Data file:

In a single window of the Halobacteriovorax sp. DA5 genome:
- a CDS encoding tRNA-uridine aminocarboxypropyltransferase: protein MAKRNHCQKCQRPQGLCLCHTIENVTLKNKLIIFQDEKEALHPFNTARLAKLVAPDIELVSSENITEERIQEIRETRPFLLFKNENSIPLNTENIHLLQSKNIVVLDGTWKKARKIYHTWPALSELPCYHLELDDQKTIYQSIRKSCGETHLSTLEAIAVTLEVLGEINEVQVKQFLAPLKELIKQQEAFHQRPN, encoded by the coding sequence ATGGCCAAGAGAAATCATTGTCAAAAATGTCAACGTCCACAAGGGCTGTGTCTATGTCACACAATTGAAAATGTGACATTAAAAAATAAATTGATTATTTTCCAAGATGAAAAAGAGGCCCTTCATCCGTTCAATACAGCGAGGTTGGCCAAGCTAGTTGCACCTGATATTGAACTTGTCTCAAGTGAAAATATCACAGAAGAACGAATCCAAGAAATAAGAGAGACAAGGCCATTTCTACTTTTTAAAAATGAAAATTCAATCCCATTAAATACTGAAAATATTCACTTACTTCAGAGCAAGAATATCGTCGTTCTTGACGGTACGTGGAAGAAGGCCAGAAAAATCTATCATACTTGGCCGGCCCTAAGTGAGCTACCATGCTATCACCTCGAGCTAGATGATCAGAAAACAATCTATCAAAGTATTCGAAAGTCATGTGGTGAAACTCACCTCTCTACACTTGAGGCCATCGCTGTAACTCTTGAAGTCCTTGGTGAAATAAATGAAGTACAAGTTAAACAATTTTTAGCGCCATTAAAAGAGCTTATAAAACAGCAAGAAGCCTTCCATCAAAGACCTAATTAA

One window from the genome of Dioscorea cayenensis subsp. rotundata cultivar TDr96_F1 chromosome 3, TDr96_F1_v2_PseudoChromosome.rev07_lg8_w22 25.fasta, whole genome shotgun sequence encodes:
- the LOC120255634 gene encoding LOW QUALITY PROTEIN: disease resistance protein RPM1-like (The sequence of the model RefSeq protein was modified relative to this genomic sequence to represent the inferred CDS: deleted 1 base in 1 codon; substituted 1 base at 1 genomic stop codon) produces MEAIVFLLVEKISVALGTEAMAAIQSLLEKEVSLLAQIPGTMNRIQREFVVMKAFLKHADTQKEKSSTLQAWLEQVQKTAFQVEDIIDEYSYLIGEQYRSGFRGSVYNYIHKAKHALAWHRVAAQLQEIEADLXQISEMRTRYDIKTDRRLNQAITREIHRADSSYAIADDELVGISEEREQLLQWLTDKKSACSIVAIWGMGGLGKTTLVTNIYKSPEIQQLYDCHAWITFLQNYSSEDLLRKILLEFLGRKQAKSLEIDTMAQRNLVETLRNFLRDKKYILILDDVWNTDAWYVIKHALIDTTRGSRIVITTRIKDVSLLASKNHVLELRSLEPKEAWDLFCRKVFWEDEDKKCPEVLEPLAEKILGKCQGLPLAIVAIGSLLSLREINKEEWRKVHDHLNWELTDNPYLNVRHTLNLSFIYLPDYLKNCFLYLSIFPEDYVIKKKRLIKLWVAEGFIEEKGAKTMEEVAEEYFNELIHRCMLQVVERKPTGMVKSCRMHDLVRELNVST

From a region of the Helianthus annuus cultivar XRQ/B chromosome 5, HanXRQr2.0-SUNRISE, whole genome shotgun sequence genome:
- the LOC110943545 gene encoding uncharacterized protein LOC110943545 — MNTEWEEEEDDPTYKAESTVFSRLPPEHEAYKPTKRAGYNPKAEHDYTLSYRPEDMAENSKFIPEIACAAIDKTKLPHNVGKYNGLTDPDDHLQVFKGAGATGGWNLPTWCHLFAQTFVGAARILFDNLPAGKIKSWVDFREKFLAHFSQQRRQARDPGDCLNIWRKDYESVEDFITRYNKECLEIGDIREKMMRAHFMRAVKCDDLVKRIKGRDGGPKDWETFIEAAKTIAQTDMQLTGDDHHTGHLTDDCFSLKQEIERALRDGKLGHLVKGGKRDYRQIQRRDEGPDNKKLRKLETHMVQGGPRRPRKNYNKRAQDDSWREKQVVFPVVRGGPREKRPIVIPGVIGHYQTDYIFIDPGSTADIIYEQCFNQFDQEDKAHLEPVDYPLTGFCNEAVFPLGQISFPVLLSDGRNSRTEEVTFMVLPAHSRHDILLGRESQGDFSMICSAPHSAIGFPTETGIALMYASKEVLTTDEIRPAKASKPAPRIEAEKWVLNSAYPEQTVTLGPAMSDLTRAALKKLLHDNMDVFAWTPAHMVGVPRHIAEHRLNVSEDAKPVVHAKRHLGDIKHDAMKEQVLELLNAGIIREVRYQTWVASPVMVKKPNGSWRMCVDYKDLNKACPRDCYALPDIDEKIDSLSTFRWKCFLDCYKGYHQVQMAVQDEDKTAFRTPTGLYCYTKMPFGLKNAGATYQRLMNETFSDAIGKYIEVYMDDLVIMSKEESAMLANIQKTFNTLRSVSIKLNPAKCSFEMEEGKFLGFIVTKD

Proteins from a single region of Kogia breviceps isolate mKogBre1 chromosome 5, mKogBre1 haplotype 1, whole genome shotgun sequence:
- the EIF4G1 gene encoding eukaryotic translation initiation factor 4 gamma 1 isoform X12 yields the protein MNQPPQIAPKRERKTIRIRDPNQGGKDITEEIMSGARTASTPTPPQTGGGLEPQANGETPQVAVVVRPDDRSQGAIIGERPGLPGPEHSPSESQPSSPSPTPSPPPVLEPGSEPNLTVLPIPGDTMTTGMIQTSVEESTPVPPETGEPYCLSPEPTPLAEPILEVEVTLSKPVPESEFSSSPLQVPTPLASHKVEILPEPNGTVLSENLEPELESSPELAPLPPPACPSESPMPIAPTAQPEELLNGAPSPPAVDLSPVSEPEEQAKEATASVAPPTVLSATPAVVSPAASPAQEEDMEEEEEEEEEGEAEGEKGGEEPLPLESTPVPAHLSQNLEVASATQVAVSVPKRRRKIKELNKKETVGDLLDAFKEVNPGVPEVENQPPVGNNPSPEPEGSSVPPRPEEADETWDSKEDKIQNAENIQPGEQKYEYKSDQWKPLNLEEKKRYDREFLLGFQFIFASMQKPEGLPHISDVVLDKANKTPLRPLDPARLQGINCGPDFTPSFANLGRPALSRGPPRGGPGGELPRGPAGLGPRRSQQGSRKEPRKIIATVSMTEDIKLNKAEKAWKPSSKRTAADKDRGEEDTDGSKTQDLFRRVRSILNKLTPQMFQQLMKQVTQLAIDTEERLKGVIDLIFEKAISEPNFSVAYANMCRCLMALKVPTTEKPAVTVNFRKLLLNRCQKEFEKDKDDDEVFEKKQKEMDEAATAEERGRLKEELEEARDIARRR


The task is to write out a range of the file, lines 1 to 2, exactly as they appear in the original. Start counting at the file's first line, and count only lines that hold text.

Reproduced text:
In a single window of the Halobacteriovorax sp. DA5 genome:
- a CDS encoding tRNA-uridine aminocarboxypropyltransferase: protein MAKRNHCQKCQRPQGLCLCHTIENVTLKNKLIIFQDEKEALHPFNTARLAKLVAPDIELVSSENITEERIQEIRETRPFLLFKNENSIPLNTENIHLLQSKNIVVLDGTWKKARKIYHTWPALSELPCYHLELDDQKTIYQSIRKSCGETHLSTLEAIAVTLEVLGEINEVQVKQFLAPLKELIKQQEAFHQRPN, encoded by the coding sequence ATGGCCAAGAGAAATCATTGTCAAAAATGTCAACGTCCACAAGGGCTGTGTCTATGTCACACAATTGAAAATGTGACATTAAAAAATAAATTGATTATTTTCCAAGATGAAAAAGAGGCCCTTCATCCGTTCAATACAGCGAGGTTGGCCAAGCTAGTTGCACCTGATATTGAACTTGTCTCAAGTGAAAATATCACAGAAGAACGAATCCAAGAAATAAGAGAGACAAGGCCATTTCTACTTTTTAAAAATGAAAATTCAATCCCATTAAATACTGAAAATATTCACTTACTTCAGAGCAAGAATATCGTCGTTCTTGACGGTACGTGGAAGAAGGCCAGAAAAATCTATCATACTTGGCCGGCCCTAAGTGAGCTACCATGCTATCACCTCGAGCTAGATGATCAGAAAACAATCTATCAAAGTATTCGAAAGTCATGTGGTGAAACTCACCTCTCTACACTTGAGGCCATCGCTGTAACTCTTGAAGTCCTTGGTGAAATAAATGAAGTACAAGTTAAACAATTTTTAGCGCCATTAAAAGAGCTTATAAAACAGCAAGAAGCCTTCCATCAAAGACCTAATTAA